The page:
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Sue Donnelly

Graham Camfield

Chris Husbands

November 24th, 2021

Unsung heroes of wartime LSE

1 comment

Estimated reading time: 4 minutes

Sue Donnelly

Graham Camfield

Chris Husbands

November 24th, 2021

Unsung heroes of wartime LSE

1 comment

Estimated reading time: 4 minutes

These three people are among the unsung heroes from years at war. Meet the station commander, the librarian and the spy.

Pamela Pigeon

Pamela Pigeon at RAF Marston Montfomery © GCHQ
Pamela Pigeon at RAF Marston Montfomery © GCHQ

In November 2019 as part of its centenary celebrations GCHQ disclosed a number of secrets from its history. One related to its first female station commander – Pamela Pigeon. In 1937 Pamela Pigeon (b1918), from New Zealand, arrived at LSE to study for the BSc (Econ) hoping to specialise in economic history. She obtained her degree in 1948.

In September 1940 Pigeon informed LSE that she was joining the Women’s Air Auxiliary Force (WAAF). She received a commission in 1941 and remained in the service until December 1945. Like many people bound by the Official Secrets Act for their war service Pigeon never revealed her war time work even to her family.

In 1943 at the age of 25 she was appointed station commander at RAF Marston Montgomery. This collection of wooden huts with a staff of 100 people was the centre for radio fingerprinting. Once operators would identify an individual radio, they were able to piece together troop, aircraft and ship movements. Definitely a case of “doing a special job”.

Eduard Rosenbaum

Eduard Rosenbaum
Eduard Rosenbaum

Eduard Rosenbaum (1887-1979) arrived at LSE from Nazi Germany with the support of the Academic Assistance Council. Following a distinguished career, he was removed from the editorship of the influential economics journal Wirtschaftsdienst in 1933 under the Nazi policy of “Aryanisation”, to remove Jews from jobs in the public service. He applied to the newly established Academic Assistance Council, but its founder William Beveridge was not initially supportive, considering him “essentially a librarian” and not an academic. Thanks, however, to Keynes’ persistence, Eduard arrived with his family in the UK in 1934 and was appointed to LSE as Assistant Librarian in charge of acquisitions in 1935, the first holder of this post.

On 1 September 1939 the Ministry of Economic Warfare took over LSE buildings and with the advent of war Eduard became one of many thousands of enemy aliens of German origin, effectively excluding him from what was now a government office. All registered aliens were required to appear before a tribunal and Eduard’s case was heard on 24 October at Lambeth Town Hall. Exempted from all restrictions, he returned to work at LSE on 30 October 1939. In the summer of 1940, however, he was caught up in a new wave of agitation against enemy aliens and was interned on the Isle of Man. Ironically, on the other side of the Channel, his name appeared on a Gestapo wanted list. Amid a general outcry against the treatment of internees Keynes immediately intervened on behalf of Rosenbaum and others.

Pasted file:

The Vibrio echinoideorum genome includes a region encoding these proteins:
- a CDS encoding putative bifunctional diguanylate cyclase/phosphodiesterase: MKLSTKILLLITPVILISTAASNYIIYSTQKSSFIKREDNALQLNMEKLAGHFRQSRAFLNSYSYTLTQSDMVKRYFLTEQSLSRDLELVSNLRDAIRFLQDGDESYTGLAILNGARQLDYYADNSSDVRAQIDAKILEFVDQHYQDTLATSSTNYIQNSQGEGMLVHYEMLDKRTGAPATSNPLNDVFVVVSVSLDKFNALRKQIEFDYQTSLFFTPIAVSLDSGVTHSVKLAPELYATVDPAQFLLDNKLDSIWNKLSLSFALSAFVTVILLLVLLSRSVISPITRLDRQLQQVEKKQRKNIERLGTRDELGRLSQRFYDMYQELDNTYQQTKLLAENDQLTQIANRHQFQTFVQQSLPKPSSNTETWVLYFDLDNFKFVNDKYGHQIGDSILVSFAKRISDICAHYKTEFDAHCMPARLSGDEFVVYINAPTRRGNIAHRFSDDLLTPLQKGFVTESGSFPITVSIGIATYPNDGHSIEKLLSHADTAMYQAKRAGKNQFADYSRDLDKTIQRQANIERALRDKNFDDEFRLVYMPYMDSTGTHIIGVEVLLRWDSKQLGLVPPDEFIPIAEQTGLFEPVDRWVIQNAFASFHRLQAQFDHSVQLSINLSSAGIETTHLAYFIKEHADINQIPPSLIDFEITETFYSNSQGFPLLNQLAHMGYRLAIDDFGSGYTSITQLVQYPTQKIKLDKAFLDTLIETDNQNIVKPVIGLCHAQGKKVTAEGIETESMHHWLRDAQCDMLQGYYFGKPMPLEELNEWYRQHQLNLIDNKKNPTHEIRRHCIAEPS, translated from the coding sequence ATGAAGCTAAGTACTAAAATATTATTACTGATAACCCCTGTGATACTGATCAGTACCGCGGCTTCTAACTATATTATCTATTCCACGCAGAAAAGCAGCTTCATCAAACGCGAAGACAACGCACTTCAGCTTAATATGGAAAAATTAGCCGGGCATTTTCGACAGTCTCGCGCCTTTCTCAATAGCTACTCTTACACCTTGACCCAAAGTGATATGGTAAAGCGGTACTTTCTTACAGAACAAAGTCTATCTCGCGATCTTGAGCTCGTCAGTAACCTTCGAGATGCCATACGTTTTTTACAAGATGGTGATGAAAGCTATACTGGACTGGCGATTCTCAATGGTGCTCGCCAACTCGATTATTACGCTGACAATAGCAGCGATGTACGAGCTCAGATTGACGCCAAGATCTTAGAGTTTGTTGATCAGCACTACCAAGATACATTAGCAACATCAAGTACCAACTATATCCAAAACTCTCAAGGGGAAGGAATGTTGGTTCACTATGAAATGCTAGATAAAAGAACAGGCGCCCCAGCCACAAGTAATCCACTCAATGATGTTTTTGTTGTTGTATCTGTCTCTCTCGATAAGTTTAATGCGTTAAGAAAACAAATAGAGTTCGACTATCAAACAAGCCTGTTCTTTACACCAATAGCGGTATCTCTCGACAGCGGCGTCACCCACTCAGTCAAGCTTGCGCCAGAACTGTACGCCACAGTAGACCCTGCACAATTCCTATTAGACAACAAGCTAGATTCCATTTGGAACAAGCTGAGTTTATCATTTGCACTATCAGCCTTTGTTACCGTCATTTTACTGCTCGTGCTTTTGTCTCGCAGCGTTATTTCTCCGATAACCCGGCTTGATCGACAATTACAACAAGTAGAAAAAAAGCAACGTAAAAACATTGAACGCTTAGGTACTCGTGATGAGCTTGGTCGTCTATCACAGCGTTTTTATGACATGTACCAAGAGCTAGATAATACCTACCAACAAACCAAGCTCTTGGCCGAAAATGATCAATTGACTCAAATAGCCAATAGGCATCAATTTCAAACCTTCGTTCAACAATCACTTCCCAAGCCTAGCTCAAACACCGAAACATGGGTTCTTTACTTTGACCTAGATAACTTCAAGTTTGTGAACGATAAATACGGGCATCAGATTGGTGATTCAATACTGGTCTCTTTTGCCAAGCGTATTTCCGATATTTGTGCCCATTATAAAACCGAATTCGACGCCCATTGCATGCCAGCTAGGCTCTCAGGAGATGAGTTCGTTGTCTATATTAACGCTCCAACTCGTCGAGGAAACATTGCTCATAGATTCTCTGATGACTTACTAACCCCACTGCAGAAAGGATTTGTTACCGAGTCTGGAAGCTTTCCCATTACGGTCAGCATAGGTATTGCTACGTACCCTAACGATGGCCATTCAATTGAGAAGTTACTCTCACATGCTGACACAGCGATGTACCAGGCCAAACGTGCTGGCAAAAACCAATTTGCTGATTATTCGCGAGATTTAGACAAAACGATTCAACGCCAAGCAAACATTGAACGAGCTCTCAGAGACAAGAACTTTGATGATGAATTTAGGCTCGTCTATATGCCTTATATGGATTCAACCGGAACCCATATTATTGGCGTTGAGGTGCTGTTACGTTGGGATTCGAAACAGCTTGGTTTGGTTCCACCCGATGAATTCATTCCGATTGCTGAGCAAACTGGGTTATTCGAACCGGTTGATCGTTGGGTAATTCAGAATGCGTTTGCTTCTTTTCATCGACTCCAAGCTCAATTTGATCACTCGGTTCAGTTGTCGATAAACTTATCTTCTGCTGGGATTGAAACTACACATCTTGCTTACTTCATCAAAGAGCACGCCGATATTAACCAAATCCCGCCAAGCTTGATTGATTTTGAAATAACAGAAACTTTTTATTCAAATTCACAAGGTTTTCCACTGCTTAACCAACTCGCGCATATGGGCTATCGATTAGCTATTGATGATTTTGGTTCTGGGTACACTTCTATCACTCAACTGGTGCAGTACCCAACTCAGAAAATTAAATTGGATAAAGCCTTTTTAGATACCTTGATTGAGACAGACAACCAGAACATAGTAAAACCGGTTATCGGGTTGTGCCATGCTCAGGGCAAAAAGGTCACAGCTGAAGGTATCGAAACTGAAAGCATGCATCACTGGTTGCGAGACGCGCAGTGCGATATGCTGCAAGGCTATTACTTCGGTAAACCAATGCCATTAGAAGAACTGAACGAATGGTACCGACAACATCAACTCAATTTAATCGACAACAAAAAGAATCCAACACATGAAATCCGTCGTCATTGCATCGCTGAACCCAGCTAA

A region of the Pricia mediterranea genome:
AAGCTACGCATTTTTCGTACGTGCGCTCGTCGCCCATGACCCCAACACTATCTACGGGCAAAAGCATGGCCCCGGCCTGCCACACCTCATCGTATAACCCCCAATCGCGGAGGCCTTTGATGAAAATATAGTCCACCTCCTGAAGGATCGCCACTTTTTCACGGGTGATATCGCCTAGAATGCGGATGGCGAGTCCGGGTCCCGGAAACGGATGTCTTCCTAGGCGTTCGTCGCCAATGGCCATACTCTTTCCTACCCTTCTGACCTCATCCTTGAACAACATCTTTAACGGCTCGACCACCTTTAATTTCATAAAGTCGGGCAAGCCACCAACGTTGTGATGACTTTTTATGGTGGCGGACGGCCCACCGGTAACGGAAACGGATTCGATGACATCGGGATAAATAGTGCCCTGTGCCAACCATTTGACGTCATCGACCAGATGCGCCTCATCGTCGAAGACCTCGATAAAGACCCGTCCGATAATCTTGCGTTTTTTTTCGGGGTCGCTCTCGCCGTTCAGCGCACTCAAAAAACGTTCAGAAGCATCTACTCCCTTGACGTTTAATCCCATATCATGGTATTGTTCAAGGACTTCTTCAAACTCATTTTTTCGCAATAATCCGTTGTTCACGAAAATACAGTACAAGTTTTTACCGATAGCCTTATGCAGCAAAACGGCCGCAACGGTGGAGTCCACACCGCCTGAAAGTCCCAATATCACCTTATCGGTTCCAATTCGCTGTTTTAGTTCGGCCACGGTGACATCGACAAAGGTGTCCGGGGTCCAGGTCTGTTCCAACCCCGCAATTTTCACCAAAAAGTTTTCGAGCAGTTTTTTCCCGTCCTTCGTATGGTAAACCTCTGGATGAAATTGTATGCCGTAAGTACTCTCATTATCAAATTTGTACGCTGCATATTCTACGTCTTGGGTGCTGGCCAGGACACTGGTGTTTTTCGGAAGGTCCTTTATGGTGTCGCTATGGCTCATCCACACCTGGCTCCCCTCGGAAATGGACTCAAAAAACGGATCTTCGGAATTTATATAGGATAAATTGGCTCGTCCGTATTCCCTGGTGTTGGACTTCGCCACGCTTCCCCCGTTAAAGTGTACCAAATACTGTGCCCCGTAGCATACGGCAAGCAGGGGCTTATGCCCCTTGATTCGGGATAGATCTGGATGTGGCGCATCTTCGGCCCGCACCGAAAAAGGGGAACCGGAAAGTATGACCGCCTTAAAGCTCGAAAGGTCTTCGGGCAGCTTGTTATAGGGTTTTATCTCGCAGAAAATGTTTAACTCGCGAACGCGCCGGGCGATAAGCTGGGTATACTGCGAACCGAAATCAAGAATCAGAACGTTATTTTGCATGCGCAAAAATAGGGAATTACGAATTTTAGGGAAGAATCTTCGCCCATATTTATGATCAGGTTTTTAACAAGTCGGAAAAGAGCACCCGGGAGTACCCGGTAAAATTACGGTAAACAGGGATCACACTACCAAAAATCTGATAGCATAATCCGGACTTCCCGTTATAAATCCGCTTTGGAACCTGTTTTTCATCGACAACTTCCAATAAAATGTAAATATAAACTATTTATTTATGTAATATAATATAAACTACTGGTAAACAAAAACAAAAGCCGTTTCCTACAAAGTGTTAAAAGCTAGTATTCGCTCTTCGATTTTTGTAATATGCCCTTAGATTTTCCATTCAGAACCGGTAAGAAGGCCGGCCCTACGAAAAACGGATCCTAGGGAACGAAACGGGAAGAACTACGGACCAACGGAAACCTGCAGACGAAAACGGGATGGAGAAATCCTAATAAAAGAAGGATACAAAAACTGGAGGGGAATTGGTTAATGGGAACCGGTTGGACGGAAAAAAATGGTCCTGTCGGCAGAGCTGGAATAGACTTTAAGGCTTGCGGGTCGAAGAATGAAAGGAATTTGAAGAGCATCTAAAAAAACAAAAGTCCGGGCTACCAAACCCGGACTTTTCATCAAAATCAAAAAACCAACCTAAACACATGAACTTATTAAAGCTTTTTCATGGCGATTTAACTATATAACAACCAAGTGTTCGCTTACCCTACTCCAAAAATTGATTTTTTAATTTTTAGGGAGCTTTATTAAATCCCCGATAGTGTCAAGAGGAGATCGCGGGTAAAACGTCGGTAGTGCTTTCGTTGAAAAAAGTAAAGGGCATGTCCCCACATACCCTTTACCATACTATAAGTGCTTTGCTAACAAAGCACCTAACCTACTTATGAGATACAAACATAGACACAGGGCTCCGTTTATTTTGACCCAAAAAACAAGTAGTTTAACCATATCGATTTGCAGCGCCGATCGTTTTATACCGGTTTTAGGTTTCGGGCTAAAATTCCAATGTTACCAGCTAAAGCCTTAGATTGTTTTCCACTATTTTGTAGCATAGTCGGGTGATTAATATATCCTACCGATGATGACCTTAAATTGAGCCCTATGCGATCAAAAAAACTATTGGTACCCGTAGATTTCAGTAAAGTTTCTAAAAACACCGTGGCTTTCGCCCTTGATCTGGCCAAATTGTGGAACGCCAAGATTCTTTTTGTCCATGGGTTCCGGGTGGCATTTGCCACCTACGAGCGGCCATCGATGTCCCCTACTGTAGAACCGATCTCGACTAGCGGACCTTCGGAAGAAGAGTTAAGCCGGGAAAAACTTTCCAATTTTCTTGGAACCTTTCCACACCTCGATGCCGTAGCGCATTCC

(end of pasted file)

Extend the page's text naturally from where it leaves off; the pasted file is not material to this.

After nearly three months of internment Rosenbaum was released on 23 September 1940 and returned to the LSE Library. He retired in 1952.

Charles Milne Skepper

Charles Milne Skepper c1930 IMAGELIBRARY/261. LSE
Charles Milne Skepper c1930 IMAGELIBRARY/261. LSE

LSE Sociology student, teacher and finally posthumous benefactor, Charles Milne Skepper (1905-?) worked as a Special Operations Executive agent during the Second World War. He was a student at LSE 1926-29, earning a First in the BSc (Econ), and in 1939 volunteered for military service. He was later in charge of the propaganda broadcasting station of the British Ministry of Information in Shanghai. When the Japanese invaded, he was captured and imprisoned but repatriated in an exchange of diplomats in December 1941. In 1942 he applied to join the Special Operations Executive (SOE), citing LSE’s Morris Ginsberg as a referee. Skepper was parachuted into France in June 1943 to work with the French Resistance but was arrested in March 1944 after betrayal by a French national working for the Gestapo.

Skepper was one of the few SOE agents whose fate has never been finally resolved. His death was officially recognised by the War Office on 28 October 1946, where it was recorded as “Presumed died while in enemy hands on or shortly after 1 April 1944”. That date may have been too early. One possibility is that Skepper was executed in Buchenwald concentration camp in the autumn of 1944. Skepper’s SOE file ends with a document dated 10 February 1948. He was awarded a posthumous MBE, a Croix de Guerre avec Palme and a L’Ordre de l’Armée.

Skepper’s name is memorialised on the LSE war memorial in the Old Building, Brookwood Memorial in Surrey and in the SOE F Section Memorial at Valençay in France.

This post was originally published to mark LSE’s 125th anniversary in 2020/21. These profiles have been adapted from: Pamela Pigeon by Sue Donnelly, Charles Milne Skepper by Chris Husbands and Eduard Rosenbaum by Graham Camfield. Read about many more of our unsung heroes in LSE and wartime.

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About the author

Sue Donnelly. Credit: Nigel Stead/LSE

Sue Donnelly

Sue Donnelly is formerly LSE's Archivist, where she specialised in the history of the School.

Pencils on a yellow background. Photo by Joanna Kosinska on Unsplash

Graham Camfield

Graham Camfield was a librarian at LSE from 1976 to 2016.

Chris Husbands

Chris Husbands

Chris Husbands is Emeritus Reader in the Department of Sociology at LSE.

Posted In: LSE and wartime | People

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